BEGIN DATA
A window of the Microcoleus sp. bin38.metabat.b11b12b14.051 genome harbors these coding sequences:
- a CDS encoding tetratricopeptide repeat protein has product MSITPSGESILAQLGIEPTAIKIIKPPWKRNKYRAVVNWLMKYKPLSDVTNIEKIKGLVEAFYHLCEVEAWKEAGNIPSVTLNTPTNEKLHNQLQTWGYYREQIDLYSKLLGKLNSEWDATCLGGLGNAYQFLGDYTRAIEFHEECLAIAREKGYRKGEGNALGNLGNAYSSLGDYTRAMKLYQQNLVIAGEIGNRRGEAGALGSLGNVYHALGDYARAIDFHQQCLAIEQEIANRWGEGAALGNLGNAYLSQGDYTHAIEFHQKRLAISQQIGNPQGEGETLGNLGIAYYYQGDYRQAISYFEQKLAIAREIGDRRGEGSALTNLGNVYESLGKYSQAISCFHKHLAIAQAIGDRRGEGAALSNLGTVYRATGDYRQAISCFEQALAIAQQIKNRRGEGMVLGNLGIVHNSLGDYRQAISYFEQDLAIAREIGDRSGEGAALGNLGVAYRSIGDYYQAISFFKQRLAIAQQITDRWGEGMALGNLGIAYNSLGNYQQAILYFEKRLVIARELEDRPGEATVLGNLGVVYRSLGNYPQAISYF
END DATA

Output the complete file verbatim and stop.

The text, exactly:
A window of the Microcoleus sp. bin38.metabat.b11b12b14.051 genome harbors these coding sequences:
- a CDS encoding tetratricopeptide repeat protein has product MSITPSGESILAQLGIEPTAIKIIKPPWKRNKYRAVVNWLMKYKPLSDVTNIEKIKGLVEAFYHLCEVEAWKEAGNIPSVTLNTPTNEKLHNQLQTWGYYREQIDLYSKLLGKLNSEWDATCLGGLGNAYQFLGDYTRAIEFHEECLAIAREKGYRKGEGNALGNLGNAYSSLGDYTRAMKLYQQNLVIAGEIGNRRGEAGALGSLGNVYHALGDYARAIDFHQQCLAIEQEIANRWGEGAALGNLGNAYLSQGDYTHAIEFHQKRLAISQQIGNPQGEGETLGNLGIAYYYQGDYRQAISYFEQKLAIAREIGDRRGEGSALTNLGNVYESLGKYSQAISCFHKHLAIAQAIGDRRGEGAALSNLGTVYRATGDYRQAISCFEQALAIAQQIKNRRGEGMVLGNLGIVHNSLGDYRQAISYFEQDLAIAREIGDRSGEGAALGNLGVAYRSIGDYYQAISFFKQRLAIAQQITDRWGEGMALGNLGIAYNSLGNYQQAILYFEKRLVIARELEDRPGEATVLGNLGVVYRSLGNYPQAISYF